And as you participate in discussions, you will learn which members of a group have the best insights, business acumen, and connections within the company, making them good candidates to add to your network.

Just like with documents, blog posts, and comments, posts in a discussion thread link to the profile of the author. By hovering your mouse over the name or profile photo, you can call up a pop-up contact card as shown in the following figure. You can click through to the individual's profile page or click the Follow link on the contact card.

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Yet another way of building your network is to take suggestions that the software makes for you. As part of its Jive Genius feature, Jive provides a recommender service, which displays lists of profiles and content that the system knows you haven’t seen before and that the software thinks you might find interesting, based on your past patterns of interaction. At the most basic level, Jive Genius displays trending and popular profiles and content, as shown in the following figure. As the system learns more about you, it shows more personalized recommendations.

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Although the user interface details will be different, you can use similar techniques with other social collaboration platforms.

On Chatter, user profiles don’t provide as much room for users to enter autobiographical details about themselves. Instead, a profile page includes contact information, a brief About Me blurb, and the owner’s latest posts. However, Chatter presents similar opportunities to find people to add to your network through status updates and group discussions. Chatter also offers up recommendations of people that its analytic software identifies as likely good connections for you, as shown in this figure.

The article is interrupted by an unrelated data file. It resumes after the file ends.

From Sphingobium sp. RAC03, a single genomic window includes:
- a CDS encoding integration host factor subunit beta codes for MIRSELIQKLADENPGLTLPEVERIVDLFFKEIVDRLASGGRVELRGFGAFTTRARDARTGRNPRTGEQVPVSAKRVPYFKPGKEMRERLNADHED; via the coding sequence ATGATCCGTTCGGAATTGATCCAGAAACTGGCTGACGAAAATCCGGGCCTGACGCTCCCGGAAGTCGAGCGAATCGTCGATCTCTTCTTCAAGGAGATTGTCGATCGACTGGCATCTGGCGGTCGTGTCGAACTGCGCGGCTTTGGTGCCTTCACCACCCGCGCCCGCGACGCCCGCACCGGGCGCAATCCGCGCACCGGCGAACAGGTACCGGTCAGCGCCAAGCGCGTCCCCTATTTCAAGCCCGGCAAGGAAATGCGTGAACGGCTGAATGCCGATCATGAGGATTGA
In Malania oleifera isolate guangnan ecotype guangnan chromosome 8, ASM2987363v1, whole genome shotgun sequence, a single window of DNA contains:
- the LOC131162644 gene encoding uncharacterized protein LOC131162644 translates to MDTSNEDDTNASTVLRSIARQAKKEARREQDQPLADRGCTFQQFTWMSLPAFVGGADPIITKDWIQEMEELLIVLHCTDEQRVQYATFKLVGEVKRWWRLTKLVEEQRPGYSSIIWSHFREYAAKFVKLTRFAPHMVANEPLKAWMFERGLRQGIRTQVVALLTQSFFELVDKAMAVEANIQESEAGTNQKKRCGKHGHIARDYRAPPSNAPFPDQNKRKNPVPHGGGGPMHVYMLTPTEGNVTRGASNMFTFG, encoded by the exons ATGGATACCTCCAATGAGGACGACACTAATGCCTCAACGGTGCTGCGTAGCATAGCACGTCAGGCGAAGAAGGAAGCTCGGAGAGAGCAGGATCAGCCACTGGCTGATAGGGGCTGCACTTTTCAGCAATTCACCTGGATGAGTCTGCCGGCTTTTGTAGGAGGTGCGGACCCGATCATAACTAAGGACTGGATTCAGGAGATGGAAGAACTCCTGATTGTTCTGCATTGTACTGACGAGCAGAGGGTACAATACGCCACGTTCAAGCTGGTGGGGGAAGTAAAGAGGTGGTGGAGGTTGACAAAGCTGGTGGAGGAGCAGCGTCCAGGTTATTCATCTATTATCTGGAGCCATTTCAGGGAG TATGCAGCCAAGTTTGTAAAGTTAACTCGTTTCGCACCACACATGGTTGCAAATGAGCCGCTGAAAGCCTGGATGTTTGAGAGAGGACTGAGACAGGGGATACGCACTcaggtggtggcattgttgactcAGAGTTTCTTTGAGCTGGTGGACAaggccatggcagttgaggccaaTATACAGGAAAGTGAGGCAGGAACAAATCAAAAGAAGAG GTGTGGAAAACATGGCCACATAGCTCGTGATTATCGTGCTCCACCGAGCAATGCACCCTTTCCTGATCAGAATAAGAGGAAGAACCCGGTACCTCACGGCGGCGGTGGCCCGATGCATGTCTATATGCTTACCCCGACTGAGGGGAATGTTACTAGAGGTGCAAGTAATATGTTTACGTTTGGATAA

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One of the big things different about Chatter is that it’s closely linked to Salesforce.com software for sales and customer service. From Chatter, you can browse customer accounts and choose to follow a specific account — meaning that you’ll receive updates about any activity related to that account in your Chatter activity stream.

In the next figure, notice that the Follow button to follow the Bronze Partners account is in the upper right of the screen. The account record also includes a designated account owner, who is the person responsible for maintaining the record (and probably also the relationship) for this customer. To get more information about the account owner, hover your mouse over the name to display a pop-up contact card, as shown in the figure. If this is someone whom you want to keep tabs on, click through to his profile page and click the Follow button there.

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These are just a few of the techniques you can use to explore your social collaboration network and find people to connect with. Growing your network is to some extent a numbers game. The more people you connect with, the more you can get network and meet more folks. Just remember that it pays to be selective. Identify the people whose work and ideas are most relevant to you and your role within the company: namely, those people you can learn from and who will learn from you in turn.